In 1979, coming out of four years of the brutal regime of the Khmer Rouge, Cambodians began to rebuild their country from zero. They were initially shunned by the most of the international community and had to endure a further twenty years of civil war.
UNICEF, the United Nations Childrenâ€™s Fund, was one agency that came back immediately after liberation from the Khmer Rouge. It has provided consistent support to Cambodia in its reconstruction and development, focusing, of course, on the rights of children.
There has been immense progress over the past thirty years, and the situation of children exemplifies that progress. However, one-third of all families still live in poverty, and there are increasing, and increasingly complex, disparities in the situation of children and their families. UNICEF and others have been researching and analysing those disparities to determine what new development strategies are needed to promote greater equity.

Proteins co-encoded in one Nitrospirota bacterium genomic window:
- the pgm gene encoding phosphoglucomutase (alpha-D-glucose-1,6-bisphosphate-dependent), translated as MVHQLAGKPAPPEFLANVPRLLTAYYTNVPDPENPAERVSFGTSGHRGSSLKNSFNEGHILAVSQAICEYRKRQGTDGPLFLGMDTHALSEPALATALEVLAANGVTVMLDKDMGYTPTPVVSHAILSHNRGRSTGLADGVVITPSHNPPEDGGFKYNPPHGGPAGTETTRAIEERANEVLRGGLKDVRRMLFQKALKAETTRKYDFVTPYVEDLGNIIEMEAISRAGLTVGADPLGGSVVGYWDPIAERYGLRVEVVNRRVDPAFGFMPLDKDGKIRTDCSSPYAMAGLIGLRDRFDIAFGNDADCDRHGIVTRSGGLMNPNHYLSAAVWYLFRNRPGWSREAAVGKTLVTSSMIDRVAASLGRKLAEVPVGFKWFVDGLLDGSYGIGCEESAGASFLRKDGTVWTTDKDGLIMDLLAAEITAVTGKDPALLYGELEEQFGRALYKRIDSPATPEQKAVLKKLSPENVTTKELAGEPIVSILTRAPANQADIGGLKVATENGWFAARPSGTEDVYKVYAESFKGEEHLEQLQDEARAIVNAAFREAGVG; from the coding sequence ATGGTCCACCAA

Government now has vastly greater means and capacities than it did thirty years ago. Many donors and other development partners provide generous support to Cambodia but also complexify the cooperation environment. Meanwhile, UNICEF maintains its lofty ambitions to realize the rights of every child in Cambodia but is now only a very small contributor to official development assistance.
How can UNICEF meet its development goals as a small fish in a big pond? Is knowledge brokering the way forward? And what role could academia in the region play in advancing the child rights agenda?
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Mr. Richard Bridle, UNICEF Representative, Cambodia
- Thursday, 29 September 2011
- 12.15 p.m. - 1.30 p.m.
Seminar Room 3-1
Level 3, Manasseh Meyer
Lee Kuan Yew School of Public Policy
469C Bukit Timah Road